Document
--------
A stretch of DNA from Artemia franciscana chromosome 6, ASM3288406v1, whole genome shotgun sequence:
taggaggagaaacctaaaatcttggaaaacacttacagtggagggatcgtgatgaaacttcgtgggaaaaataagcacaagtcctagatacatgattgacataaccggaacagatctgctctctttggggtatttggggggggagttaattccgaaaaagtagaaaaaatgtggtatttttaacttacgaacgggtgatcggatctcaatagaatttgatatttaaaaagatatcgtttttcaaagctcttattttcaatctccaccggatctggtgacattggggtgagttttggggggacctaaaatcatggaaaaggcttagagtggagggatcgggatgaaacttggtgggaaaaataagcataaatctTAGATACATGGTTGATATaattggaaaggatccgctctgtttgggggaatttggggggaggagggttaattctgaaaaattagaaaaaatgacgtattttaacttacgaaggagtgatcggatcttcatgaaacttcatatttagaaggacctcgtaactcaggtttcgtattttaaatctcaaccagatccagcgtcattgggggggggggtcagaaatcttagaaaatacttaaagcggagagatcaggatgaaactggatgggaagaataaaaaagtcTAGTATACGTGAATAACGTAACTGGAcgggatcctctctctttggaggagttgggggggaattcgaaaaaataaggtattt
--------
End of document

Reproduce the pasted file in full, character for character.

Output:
A stretch of DNA from Artemia franciscana chromosome 6, ASM3288406v1, whole genome shotgun sequence:
taggaggagaaacctaaaatcttggaaaacacttacagtggagggatcgtgatgaaacttcgtgggaaaaataagcacaagtcctagatacatgattgacataaccggaacagatctgctctctttggggtatttggggggggagttaattccgaaaaagtagaaaaaatgtggtatttttaacttacgaacgggtgatcggatctcaatagaatttgatatttaaaaagatatcgtttttcaaagctcttattttcaatctccaccggatctggtgacattggggtgagttttggggggacctaaaatcatggaaaaggcttagagtggagggatcgggatgaaacttggtgggaaaaataagcataaatctTAGATACATGGTTGATATaattggaaaggatccgctctgtttgggggaatttggggggaggagggttaattctgaaaaattagaaaaaatgacgtattttaacttacgaaggagtgatcggatcttcatgaaacttcatatttagaaggacctcgtaactcaggtttcgtattttaaatctcaaccagatccagcgtcattgggggggggggtcagaaatcttagaaaatacttaaagcggagagatcaggatgaaactggatgggaagaataaaaaagtcTAGTATACGTGAATAACGTAACTGGAcgggatcctctctctttggaggagttgggggggaattcgaaaaaataaggtattt